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9/18/2002 1:08:18 PM, "Didier PH Martin" <email@example.com> wrote:
>Lurking what is said about how to resolve colon notation and the proposed XML framework in general, I
have the strange feeling that we are re-inventing SGML. Or more precisely an SGML with a static SGML
declaration (in fact this is what XML 1.0 is). Is this the “eternal return” phenomena in which people re-
discover what was discovered before?
>Funny, it all started with the general idea to simplify a too complex SGML. You know, frankly, I am
starting to find SGML easier than what XML is becomming :-) :-). Maybe it’s a natural tendency in human
beings to make simple things complex. Humm, who knows ….
Hmmm, think about this in the context of the Architecture Astronauts thread. Both SGML's concrete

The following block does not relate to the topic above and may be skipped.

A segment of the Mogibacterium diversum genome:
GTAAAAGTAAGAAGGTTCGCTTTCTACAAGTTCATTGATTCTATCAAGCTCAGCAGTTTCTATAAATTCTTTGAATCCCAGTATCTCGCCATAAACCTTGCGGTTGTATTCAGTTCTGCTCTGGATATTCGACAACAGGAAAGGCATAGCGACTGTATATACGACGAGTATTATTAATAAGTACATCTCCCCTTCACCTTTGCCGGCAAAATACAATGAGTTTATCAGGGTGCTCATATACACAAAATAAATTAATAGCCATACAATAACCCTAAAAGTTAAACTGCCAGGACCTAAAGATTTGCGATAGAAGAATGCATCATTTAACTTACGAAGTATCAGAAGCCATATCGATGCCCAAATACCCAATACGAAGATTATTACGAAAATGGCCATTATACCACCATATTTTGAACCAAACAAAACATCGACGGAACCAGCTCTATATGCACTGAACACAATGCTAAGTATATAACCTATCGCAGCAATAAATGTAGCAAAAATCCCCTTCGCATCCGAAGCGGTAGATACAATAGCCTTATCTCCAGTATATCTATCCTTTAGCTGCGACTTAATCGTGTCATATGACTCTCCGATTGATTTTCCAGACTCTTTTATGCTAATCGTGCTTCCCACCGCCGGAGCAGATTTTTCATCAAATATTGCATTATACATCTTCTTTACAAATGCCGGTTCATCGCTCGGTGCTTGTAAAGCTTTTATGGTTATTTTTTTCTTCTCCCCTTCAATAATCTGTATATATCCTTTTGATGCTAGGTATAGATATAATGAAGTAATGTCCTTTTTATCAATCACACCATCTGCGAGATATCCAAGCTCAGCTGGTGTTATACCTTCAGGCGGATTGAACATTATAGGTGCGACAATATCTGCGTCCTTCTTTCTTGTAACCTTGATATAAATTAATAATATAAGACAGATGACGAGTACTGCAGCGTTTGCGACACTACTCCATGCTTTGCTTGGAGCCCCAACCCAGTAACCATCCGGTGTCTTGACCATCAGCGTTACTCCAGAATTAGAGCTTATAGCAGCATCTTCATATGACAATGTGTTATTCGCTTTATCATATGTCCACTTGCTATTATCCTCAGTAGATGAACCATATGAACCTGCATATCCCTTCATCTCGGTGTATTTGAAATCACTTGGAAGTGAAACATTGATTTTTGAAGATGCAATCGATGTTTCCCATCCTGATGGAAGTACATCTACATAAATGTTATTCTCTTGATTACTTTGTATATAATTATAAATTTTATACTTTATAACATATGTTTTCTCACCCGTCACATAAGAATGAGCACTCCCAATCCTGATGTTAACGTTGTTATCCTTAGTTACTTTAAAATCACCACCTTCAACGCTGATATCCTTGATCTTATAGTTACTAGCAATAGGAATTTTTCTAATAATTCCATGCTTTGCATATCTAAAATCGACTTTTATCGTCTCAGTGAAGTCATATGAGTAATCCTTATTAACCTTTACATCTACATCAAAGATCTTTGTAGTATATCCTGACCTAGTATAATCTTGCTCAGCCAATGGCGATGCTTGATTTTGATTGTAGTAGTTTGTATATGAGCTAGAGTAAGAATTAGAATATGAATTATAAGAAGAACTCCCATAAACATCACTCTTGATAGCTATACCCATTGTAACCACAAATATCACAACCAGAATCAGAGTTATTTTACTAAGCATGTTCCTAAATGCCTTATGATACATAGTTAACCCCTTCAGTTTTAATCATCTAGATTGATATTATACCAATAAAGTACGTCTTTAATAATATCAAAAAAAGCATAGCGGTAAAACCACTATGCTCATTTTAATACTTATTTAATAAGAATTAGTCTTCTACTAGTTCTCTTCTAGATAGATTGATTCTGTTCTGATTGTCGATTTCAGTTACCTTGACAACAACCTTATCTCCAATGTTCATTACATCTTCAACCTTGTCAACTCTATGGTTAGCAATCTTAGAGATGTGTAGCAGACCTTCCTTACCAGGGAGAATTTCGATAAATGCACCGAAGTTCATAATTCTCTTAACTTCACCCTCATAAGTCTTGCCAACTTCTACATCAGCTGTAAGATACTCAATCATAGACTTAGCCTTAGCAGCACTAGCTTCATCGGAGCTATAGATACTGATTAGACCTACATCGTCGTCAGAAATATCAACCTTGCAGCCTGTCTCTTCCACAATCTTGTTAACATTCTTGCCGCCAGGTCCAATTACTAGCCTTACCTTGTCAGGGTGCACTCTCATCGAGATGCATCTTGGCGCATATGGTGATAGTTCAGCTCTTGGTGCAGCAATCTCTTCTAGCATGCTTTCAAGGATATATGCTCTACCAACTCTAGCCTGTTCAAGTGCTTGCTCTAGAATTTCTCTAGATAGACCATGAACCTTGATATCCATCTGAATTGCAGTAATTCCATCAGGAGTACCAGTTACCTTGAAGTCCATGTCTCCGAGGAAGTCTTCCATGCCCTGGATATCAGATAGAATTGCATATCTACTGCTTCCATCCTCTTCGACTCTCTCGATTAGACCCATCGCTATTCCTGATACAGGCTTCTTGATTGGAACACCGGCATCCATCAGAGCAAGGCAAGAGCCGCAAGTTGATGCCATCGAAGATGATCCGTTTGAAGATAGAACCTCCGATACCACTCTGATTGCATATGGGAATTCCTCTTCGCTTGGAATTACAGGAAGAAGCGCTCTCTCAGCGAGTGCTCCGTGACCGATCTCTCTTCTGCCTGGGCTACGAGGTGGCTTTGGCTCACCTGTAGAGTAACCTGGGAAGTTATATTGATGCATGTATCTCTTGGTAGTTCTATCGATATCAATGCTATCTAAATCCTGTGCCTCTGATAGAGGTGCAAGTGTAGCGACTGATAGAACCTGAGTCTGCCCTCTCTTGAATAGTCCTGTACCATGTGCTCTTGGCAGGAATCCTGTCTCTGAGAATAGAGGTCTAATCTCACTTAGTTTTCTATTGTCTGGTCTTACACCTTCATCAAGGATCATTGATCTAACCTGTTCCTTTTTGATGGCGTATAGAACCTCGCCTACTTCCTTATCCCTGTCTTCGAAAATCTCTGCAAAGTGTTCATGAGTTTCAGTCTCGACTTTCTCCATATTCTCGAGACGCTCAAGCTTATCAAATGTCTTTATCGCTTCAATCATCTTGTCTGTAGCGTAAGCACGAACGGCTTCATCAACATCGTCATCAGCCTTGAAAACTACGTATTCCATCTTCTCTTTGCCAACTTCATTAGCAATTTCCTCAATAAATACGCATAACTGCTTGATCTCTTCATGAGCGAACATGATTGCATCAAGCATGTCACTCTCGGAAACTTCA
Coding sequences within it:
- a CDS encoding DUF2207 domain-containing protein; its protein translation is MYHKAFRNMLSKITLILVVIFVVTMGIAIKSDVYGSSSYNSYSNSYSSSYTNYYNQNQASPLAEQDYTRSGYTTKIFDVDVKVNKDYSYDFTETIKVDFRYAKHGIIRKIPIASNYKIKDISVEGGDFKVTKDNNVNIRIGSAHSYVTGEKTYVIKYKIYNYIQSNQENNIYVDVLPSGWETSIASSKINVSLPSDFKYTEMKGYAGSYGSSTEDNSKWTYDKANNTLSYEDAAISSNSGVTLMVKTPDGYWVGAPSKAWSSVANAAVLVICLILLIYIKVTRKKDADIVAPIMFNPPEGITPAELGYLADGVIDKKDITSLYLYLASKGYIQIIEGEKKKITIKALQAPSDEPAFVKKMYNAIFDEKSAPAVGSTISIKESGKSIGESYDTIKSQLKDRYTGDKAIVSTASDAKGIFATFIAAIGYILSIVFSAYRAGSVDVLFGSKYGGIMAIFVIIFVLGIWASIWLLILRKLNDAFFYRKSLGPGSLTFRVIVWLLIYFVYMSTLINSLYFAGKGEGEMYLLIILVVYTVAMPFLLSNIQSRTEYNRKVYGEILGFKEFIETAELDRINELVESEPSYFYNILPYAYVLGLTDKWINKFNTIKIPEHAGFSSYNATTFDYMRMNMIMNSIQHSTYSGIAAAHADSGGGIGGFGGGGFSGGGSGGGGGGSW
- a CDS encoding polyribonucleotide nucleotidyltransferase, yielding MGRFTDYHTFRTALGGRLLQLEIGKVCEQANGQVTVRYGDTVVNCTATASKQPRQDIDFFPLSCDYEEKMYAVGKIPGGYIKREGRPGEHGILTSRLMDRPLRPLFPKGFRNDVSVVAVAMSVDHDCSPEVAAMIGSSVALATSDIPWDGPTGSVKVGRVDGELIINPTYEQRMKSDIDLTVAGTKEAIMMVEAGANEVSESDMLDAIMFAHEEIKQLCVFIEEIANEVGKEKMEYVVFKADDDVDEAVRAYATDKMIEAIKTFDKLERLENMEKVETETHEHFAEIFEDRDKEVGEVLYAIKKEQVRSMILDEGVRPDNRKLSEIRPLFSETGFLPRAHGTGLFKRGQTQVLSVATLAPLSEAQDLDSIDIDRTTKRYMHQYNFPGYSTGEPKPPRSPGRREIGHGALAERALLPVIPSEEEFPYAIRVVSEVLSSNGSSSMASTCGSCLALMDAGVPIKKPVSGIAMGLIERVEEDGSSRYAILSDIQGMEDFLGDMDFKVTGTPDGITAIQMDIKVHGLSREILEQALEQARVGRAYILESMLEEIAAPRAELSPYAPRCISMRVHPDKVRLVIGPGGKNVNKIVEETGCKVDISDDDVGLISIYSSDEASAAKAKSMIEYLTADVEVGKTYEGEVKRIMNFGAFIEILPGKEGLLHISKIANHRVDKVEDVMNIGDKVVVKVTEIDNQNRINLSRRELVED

experience, and even the abstract stuff such as Architectural Forms that few SGMLers (at least in my SGML
experience) understood, anchor XML, for better and for worse. The areas where XML diverged most sharply
from SGML experience (such as colonized names and namespace URIs) cause the most confusion. The areas
that SGML provided a good prototype (such as DSSSL for XSLT) seem to work the best. The stuff that was
eternally controversial (HyTime) never gelled in the XML world (XLink), but has too many good ideas in
there somewhere to ignore. Even tag minimization, which was supposedly dead and buried, keeps coming back
from the grave (e.g. "RSS 3.0", WikiML, "SAX" parsers for non-XML formats, etc.).
I'm not saying that the SGML experience supports one side or the other in the Architecture Astronauts
debate -- there's concrete experience, for sure, but there's also some abstractions that seemed wildly
impractical (to me anyway) a few years ago that seem more and more useful and concrete (I'm thinking of
Arch Forms, but &deity; help me, Groves may make sense someday!).
And I'm not by any means suggesting that we admit the error of our ways and study the SGML Bible as the
source of fundamental truth. I'm just marvelling at how this damn thing is sortof a strange attractor
that we keep circling around, but can't escape.